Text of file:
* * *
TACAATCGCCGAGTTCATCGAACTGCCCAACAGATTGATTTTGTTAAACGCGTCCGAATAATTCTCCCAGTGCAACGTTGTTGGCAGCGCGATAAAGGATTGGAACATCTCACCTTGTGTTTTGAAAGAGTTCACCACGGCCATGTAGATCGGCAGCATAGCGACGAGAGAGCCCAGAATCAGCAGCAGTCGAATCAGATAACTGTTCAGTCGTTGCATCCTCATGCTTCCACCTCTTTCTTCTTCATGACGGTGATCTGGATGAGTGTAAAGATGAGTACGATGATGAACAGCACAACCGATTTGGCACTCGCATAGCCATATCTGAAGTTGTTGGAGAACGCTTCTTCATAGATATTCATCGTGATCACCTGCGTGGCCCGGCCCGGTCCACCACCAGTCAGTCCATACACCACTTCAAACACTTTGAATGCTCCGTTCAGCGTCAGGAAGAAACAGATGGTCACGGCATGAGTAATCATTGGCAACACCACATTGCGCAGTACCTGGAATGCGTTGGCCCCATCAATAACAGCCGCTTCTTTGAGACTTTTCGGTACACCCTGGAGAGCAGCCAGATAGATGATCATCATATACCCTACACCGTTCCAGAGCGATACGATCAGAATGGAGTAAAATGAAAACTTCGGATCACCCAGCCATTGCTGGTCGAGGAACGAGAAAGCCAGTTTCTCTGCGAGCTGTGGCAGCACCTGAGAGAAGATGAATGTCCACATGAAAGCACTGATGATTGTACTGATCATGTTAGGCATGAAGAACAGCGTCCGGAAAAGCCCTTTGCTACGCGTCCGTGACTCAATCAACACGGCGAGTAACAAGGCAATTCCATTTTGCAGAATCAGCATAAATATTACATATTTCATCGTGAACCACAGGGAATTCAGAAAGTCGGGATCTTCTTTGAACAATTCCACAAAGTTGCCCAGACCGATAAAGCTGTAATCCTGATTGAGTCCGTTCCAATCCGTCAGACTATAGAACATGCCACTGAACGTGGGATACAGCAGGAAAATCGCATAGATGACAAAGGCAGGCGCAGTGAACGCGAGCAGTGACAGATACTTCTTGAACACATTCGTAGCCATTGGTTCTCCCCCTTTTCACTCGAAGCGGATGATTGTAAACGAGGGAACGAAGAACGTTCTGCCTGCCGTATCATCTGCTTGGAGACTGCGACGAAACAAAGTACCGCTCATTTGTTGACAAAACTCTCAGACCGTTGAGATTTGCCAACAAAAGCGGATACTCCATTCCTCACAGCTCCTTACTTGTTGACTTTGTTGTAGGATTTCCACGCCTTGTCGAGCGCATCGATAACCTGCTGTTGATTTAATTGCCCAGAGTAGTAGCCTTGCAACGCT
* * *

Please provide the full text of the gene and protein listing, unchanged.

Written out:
TACAATCGCCGAGTTCATCGAACTGCCCAACAGATTGATTTTGTTAAACGCGTCCGAATAATTCTCCCAGTGCAACGTTGTTGGCAGCGCGATAAAGGATTGGAACATCTCACCTTGTGTTTTGAAAGAGTTCACCACGGCCATGTAGATCGGCAGCATAGCGACGAGAGAGCCCAGAATCAGCAGCAGTCGAATCAGATAACTGTTCAGTCGTTGCATCCTCATGCTTCCACCTCTTTCTTCTTCATGACGGTGATCTGGATGAGTGTAAAGATGAGTACGATGATGAACAGCACAACCGATTTGGCACTCGCATAGCCATATCTGAAGTTGTTGGAGAACGCTTCTTCATAGATATTCATCGTGATCACCTGCGTGGCCCGGCCCGGTCCACCACCAGTCAGTCCATACACCACTTCAAACACTTTGAATGCTCCGTTCAGCGTCAGGAAGAAACAGATGGTCACGGCATGAGTAATCATTGGCAACACCACATTGCGCAGTACCTGGAATGCGTTGGCCCCATCAATAACAGCCGCTTCTTTGAGACTTTTCGGTACACCCTGGAGAGCAGCCAGATAGATGATCATCATATACCCTACACCGTTCCAGAGCGATACGATCAGAATGGAGTAAAATGAAAACTTCGGATCACCCAGCCATTGCTGGTCGAGGAACGAGAAAGCCAGTTTCTCTGCGAGCTGTGGCAGCACCTGAGAGAAGATGAATGTCCACATGAAAGCACTGATGATTGTACTGATCATGTTAGGCATGAAGAACAGCGTCCGGAAAAGCCCTTTGCTACGCGTCCGTGACTCAATCAACACGGCGAGTAACAAGGCAATTCCATTTTGCAGAATCAGCATAAATATTACATATTTCATCGTGAACCACAGGGAATTCAGAAAGTCGGGATCTTCTTTGAACAATTCCACAAAGTTGCCCAGACCGATAAAGCTGTAATCCTGATTGAGTCCGTTCCAATCCGTCAGACTATAGAACATGCCACTGAACGTGGGATACAGCAGGAAAATCGCATAGATGACAAAGGCAGGCGCAGTGAACGCGAGCAGTGACAGATACTTCTTGAACACATTCGTAGCCATTGGTTCTCCCCCTTTTCACTCGAAGCGGATGATTGTAAACGAGGGAACGAAGAACGTTCTGCCTGCCGTATCATCTGCTTGGAGACTGCGACGAAACAAAGTACCGCTCATTTGTTGACAAAACTCTCAGACCGTTGAGATTTGCCAACAAAAGCGGATACTCCATTCCTCACAGCTCCTTACTTGTTGACTTTGTTGTAGGATTTCCACGCCTTGTCGAGCGCATCGATAACCTGCTGTTGATTTAATTGCCCAGAGTAGTAGCCTTGCAACGCT